The first heroic turn in Smalls’s Golden Legacy story comes during the Civil War. The Confederate Army conscripted Smalls to serve on the Planter, an ammunition transport ship. On May 13, 1862, Smalls and the Black crew raced the Planter past Confederate guns at Fort Sumter to freedom and turned the ship over to the Union Navy. This daring action made him a war hero and northern celebrity. After his escape, Smalls lobbied the military to enlist Black soldiers and piloted Union ships in the familiar waters of the South Carolina Sea Islands.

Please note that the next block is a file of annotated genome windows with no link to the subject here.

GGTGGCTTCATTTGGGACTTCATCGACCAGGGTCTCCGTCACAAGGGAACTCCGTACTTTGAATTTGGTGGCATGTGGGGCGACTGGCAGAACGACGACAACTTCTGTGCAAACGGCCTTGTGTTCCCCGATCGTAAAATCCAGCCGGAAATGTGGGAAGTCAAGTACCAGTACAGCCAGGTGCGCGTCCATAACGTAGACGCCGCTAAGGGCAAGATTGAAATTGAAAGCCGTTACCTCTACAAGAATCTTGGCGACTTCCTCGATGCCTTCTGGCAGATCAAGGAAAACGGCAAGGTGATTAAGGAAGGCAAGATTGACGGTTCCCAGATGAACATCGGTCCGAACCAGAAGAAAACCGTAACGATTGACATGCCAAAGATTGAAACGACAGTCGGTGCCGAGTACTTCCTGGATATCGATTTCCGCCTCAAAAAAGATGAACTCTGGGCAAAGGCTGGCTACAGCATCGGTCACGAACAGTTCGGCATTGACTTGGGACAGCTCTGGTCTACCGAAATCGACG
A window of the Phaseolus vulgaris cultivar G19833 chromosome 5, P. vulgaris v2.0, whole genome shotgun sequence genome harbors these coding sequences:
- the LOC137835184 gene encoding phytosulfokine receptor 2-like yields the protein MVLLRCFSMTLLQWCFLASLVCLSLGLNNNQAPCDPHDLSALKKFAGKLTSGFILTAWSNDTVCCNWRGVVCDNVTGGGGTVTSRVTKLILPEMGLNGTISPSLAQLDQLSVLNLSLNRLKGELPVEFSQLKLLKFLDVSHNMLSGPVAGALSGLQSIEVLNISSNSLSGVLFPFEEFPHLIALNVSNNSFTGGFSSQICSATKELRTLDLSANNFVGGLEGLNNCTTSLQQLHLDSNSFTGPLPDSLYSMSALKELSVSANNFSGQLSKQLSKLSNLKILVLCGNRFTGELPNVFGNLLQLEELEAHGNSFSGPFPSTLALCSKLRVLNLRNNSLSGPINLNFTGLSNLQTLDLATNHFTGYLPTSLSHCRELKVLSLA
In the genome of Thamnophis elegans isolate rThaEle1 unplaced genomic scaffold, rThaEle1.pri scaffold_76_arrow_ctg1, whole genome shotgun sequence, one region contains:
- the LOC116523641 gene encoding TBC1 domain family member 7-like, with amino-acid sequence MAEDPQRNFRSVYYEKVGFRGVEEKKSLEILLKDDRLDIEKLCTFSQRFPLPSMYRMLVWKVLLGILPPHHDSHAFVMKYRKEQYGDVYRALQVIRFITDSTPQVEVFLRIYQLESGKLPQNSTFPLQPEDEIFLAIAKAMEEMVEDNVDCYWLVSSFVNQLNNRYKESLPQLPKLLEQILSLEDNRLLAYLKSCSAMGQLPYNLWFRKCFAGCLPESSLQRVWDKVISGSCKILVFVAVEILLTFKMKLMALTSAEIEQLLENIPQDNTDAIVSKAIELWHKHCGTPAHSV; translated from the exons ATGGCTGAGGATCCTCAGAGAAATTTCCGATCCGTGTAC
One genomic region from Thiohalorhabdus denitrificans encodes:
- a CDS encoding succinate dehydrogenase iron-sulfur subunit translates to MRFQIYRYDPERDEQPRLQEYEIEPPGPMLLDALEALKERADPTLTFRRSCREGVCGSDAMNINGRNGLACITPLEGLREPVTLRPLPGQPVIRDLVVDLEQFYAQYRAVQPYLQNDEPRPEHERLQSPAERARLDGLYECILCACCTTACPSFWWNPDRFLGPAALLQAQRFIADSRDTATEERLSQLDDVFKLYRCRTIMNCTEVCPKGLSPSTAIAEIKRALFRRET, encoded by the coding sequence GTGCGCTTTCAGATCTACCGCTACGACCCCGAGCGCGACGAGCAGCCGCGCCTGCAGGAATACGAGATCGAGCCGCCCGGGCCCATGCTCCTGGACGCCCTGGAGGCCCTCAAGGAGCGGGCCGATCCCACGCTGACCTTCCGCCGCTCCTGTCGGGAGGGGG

The Golden Legacy retelling of Smalls’s life includes not only his wartime exploits but also his early fights for civil rights. While fighting for the Union, Smalls instigated one of the first mass boycotts of segregated public transportation, after being kicked off an all-white streetcar in Philadelphia in 1864. In the comic book, Smalls’s postwar career in government—starting with his role in South Carolina’s constitutional convention, election to state government, and later the U.S. House of Representatives—follows naturally from his advocacy for Black rights. The narrative intersperses the political context of white supremacist violence with Smalls’s accomplishments as a lawmaker. Smalls’s long career in the House working for equality and civil rights is juxtaposed alongside Congress’s waning interest in Reconstruction and the related rise in violence against Black citizens in the South.